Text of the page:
Animation Speed not matching up with Walk Speed

Hello everyone,

This has probably been asked, so please forgive me, but I’ve been searching and searching but I can’t seem to find the correct information…

Starting a new ThirdPerson project, there’s a couple of default animations. The animation/blend speed is fed the walk/movement/world speed. The animation information tells me that the walk speed is 93.75 and run speed is 375. But if I change the character max walk speed to 93,75 to do “Walking” then it looks like he’s running in place and the animation loops badly. If I set 375 as the running speed then it looks a bit better, but still not perfect.

I would assume that the animation speed would directly relate to the world movement speed, am I wrong? Is there some secret scalar value? Is the default animations perhaps wrong/bad and I should ignore them and get the other animations from the market place?

What am I missing/not understanding about the world movement and animation speed and why the default max walk speed is 600 while the max run animation speed is 375 and fed the 600 value?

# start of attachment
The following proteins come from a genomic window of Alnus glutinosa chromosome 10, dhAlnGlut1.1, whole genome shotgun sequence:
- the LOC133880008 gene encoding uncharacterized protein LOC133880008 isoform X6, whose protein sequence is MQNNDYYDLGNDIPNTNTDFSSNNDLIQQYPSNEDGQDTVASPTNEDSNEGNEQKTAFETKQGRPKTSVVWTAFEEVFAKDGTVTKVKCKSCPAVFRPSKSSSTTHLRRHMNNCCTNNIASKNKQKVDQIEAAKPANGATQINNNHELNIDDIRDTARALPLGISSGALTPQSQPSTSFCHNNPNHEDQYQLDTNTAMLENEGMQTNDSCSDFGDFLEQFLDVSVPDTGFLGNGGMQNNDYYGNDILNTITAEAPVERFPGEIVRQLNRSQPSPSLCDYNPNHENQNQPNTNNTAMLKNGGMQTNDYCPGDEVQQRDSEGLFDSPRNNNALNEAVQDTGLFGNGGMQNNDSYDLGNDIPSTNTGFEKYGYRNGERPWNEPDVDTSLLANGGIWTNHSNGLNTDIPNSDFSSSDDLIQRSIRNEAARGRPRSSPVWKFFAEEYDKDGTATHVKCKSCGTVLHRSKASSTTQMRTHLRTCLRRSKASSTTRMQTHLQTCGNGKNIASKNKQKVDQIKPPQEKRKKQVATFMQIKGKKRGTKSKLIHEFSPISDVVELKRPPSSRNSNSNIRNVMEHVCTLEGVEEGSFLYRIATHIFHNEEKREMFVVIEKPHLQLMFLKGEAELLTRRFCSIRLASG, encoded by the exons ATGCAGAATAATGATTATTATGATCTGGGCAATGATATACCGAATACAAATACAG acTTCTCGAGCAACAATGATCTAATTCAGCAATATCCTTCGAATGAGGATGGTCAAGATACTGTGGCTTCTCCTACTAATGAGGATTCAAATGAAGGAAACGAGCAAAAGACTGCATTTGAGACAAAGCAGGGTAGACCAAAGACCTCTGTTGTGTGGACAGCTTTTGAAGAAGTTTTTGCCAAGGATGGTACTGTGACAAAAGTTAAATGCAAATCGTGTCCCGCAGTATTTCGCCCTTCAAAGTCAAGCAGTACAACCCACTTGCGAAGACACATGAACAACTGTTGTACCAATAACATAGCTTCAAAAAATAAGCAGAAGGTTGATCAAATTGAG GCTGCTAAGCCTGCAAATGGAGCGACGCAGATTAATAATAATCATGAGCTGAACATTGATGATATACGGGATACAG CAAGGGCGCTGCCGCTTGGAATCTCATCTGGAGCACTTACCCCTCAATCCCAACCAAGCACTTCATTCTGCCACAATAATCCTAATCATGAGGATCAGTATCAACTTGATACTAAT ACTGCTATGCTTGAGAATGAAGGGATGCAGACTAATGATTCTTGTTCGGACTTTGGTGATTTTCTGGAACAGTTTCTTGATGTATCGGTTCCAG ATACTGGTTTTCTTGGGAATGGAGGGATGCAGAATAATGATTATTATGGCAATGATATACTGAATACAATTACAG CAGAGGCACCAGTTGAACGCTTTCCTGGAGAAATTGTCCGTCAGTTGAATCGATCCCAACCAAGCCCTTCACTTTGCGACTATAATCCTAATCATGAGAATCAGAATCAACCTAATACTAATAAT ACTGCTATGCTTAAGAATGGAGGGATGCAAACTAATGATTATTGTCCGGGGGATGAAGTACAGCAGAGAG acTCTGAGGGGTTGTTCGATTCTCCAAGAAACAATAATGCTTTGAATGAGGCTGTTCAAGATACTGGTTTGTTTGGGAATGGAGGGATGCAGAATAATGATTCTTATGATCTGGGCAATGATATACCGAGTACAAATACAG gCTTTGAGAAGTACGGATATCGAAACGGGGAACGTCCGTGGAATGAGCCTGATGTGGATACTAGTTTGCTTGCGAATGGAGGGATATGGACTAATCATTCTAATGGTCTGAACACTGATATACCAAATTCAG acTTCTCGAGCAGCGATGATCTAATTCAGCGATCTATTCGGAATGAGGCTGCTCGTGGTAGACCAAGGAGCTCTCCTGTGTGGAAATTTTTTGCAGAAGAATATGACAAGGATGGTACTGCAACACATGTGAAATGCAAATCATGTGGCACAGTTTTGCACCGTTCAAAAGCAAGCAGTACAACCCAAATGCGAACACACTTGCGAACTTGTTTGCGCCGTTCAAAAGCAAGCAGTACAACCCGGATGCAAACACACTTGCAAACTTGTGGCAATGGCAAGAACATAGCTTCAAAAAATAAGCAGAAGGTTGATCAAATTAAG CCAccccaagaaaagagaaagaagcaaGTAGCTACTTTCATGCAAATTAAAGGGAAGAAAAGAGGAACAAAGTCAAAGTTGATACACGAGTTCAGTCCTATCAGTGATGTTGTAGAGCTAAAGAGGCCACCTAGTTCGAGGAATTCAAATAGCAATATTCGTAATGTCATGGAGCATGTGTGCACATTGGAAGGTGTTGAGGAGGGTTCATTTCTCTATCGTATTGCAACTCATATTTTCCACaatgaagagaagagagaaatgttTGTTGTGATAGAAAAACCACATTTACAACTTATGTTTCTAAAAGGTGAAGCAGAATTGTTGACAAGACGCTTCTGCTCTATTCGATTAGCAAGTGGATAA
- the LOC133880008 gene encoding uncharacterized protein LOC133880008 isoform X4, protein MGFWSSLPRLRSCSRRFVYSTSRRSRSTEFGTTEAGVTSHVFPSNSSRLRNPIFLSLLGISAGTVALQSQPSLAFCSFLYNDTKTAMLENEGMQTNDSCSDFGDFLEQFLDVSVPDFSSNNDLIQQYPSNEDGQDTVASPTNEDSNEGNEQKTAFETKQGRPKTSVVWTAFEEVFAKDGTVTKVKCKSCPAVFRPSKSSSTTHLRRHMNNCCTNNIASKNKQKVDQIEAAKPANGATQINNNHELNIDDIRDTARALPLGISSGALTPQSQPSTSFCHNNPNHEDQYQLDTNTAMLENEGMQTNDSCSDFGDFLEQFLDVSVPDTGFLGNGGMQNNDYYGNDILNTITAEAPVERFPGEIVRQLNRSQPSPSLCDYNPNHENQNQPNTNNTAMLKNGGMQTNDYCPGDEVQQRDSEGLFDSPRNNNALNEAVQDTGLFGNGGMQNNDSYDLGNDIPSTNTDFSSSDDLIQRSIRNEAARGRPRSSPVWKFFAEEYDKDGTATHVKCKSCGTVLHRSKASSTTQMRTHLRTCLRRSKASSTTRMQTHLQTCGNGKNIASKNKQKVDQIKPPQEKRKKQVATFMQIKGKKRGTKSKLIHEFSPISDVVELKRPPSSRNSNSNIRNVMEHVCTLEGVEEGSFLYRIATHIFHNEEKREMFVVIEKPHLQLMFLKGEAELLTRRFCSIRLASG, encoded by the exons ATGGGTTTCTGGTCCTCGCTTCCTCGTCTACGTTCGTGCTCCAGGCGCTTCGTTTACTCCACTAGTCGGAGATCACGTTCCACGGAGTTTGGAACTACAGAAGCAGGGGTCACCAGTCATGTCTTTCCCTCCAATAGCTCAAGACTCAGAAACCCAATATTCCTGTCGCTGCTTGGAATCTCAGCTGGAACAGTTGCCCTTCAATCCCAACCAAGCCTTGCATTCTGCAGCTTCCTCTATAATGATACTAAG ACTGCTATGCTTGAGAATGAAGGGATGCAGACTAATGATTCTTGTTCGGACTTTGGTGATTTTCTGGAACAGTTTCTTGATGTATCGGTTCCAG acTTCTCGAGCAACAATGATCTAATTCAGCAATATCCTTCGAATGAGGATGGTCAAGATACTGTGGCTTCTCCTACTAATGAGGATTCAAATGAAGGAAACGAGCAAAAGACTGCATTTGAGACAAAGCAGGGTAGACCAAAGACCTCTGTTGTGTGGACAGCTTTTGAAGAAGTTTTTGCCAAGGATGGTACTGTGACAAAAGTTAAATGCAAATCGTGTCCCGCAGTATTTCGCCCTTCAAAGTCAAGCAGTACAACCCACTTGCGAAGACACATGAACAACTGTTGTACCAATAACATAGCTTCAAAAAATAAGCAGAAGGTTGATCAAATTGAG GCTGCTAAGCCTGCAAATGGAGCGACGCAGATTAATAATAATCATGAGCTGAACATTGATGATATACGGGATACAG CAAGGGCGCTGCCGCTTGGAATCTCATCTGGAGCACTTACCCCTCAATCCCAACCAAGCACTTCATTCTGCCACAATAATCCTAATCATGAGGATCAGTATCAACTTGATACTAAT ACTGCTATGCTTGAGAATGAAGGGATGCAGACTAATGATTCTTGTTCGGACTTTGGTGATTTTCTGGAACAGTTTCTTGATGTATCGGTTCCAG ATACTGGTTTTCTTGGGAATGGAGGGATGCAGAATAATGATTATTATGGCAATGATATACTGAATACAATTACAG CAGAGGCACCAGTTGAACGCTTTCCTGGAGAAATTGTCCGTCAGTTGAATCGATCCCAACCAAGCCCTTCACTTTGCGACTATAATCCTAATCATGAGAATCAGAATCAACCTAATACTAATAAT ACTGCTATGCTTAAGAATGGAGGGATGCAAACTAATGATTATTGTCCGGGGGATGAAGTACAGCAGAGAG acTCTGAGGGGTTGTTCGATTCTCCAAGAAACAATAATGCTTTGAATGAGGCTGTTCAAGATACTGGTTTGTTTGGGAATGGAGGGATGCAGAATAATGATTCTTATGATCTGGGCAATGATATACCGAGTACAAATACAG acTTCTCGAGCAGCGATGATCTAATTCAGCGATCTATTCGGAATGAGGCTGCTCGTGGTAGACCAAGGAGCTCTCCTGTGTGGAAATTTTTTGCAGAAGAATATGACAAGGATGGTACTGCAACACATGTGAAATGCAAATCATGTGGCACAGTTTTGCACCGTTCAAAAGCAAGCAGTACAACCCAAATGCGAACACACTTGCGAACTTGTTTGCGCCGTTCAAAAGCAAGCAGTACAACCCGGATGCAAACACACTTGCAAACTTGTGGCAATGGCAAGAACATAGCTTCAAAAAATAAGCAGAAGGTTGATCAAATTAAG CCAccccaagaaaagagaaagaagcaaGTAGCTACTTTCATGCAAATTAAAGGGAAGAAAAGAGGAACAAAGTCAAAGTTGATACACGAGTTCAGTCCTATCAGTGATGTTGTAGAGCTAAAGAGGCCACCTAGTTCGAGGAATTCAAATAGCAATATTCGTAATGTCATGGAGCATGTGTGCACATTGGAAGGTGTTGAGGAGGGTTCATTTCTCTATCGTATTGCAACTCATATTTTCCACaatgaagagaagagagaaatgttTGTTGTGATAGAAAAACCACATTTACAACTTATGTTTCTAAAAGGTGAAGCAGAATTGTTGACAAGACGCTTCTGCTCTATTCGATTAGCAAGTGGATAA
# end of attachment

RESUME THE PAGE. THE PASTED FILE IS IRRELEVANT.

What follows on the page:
You aren’t wrong.

at a base level the animation speed can be calculated by placing the animation in blender or a 3d program and letting it play out with root motion making sure your feet do not slide.

This will always be an approximation since people have a different step cadence and no walk cycle is perfect when getting mocap data.

The thing is, in unreal, given the scale of things, an average 3rd person character moves very slow with a realistically timed walk/run. So for the most past people use values that play well and create manual animations to match those speed/feel natural at those speeds.

Anyway, goes without saying that the base animations are trash. There are a few packs out there with good locomotion if you want the cookie cutter solution. If you want to make your own i would suggest mocap if you can afford it, and making them manually if you cannot.
Its a job and with 0 knoweledge it takes a while, but its possible. The result will be better than the default animations if you put time and effort into it. You can also take the default and modify it to be on a specific scale.